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Historically, downtown Cleveland and Detroit played a role in the industrialization of America throughout the 20th century. Industrial restructuring and changes to the auto industry led to stagnation in the cities’ growth, which has been largely compounded by racial and social tensions. Bedrock Detroit has set a goal to revamp both riverfront districts through redevelopment plans that focus on reinvigorating the economies through mixed-use developments that offer residents a sustainable, transit-oriented place to live.
In both cities, our data-driven development plans are playing a key role in transforming waterfront districts that have been under-utilized for decades. We consulted with local planning firms and quantitative data to produce parametric models that allowed us to test for future social, economic and climate-driven scenarios such as population growth.
With the assistance of computational modeling, we managed to determine the precise mix of mixed-used residential areas, commercial amenities, services and infrastructure needed by any community. Specifically, we assessed many variables, such as the availability and necessity of schools, hospitals, grocery stores, cafes and urban traffic and transit flows, to maintain the 15-minute optimization of each neighborhood.
By layering this information with client and stakeholder engagement, along with community feedback, we managed to create urban models that considered the social and equity-based services that would be required in the new communities. This step was particularly important given the class and racial inequities that have long existed in both Detroit and Cleveland.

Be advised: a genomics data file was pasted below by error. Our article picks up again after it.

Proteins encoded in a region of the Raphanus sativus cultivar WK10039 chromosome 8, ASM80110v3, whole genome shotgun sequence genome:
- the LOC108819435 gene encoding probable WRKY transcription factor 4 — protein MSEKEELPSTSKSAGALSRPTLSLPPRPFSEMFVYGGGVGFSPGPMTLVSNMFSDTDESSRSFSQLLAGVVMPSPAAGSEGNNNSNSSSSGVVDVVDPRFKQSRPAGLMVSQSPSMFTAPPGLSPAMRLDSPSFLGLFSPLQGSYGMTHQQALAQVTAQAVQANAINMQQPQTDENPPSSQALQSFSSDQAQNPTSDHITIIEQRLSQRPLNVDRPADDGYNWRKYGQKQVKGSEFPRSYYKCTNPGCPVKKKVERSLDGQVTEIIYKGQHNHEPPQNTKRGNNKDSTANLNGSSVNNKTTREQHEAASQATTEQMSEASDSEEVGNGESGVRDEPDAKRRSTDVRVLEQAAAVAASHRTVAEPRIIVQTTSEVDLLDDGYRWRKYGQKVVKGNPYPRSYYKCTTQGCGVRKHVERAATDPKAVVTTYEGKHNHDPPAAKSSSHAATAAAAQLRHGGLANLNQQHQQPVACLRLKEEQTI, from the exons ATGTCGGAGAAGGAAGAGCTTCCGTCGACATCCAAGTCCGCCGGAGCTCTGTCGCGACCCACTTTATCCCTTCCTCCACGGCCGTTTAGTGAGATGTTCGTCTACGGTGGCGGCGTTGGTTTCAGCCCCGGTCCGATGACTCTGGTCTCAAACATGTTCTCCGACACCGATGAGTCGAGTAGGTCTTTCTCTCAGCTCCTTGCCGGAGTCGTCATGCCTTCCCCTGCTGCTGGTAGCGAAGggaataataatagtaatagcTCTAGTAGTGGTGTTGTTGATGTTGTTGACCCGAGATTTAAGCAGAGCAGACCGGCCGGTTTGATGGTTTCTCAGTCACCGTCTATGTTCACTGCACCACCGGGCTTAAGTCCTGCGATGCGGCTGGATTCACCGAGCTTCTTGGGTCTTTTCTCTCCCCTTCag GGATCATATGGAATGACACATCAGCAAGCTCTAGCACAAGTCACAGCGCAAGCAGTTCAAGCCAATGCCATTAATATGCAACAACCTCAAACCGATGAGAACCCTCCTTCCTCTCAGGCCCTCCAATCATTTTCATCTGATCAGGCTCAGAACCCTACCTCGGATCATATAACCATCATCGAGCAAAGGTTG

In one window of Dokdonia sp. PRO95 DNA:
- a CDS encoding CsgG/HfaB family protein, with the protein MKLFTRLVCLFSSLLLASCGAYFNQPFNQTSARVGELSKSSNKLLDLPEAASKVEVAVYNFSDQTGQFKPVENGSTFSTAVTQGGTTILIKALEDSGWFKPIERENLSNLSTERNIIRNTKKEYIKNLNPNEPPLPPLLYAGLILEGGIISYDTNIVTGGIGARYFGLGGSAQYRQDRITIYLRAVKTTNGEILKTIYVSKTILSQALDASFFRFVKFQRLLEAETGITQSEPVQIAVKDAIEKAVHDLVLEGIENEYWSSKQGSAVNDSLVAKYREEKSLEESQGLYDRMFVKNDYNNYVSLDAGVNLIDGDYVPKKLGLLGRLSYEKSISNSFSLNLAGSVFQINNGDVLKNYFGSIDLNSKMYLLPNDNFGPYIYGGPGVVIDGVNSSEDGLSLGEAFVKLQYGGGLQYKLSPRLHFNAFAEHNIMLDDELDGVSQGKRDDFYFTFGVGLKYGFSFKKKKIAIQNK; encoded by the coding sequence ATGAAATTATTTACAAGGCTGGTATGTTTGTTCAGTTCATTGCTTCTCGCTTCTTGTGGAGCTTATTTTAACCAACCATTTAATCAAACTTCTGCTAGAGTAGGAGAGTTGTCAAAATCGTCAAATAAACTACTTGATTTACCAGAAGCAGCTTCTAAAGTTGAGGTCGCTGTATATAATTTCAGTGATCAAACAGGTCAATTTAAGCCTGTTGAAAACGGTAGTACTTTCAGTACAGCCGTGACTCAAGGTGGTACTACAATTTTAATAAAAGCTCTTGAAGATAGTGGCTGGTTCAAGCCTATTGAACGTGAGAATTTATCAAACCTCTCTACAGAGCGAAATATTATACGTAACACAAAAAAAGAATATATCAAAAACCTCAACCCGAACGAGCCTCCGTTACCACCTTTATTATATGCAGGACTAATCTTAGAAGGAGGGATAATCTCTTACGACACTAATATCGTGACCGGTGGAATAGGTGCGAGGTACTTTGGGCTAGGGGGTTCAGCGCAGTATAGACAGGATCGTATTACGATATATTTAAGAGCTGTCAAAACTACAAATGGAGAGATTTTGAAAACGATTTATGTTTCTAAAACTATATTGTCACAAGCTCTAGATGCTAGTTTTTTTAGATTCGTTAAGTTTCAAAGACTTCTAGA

In the 1960s, the city authority of Detroit demolished predominantly Black neighborhoods or left them neglected and disconnected from the rest of the city through discriminatory planning policies. A key goal of the redevelopment plan for Detroit is stitching several downtown Detroit neighborhoods back together and demolishing the I-375 Freeway, which bored its way through the Black Bottom neighborhood in the 1960s. After all these efforts, local streets, bike paths, and sidewalk connections will appear, bringing people and communities together.
Ultimately, our design and visioning packages are now being leveraged by Bedrock Detroit to work with community stakeholders and respective municipal governments to bring the vision of resilient, sustainable downtown cores that are economically robust and transit-oriented to life.
Over the next 15 to 20 years, these neighborhoods will take shape and offer dense, walkable, amenity-rich communities where residents can reach everything they need within 15 minutes on foot or by bike.
In particular, in Cleveland, the development plan will support the city’s plans to grow its population by 30,000 by 2030. In Detroit, the city’s redevelopment has the potential to shape an inclusive community that offers equal access to housing and business opportunities for everyone.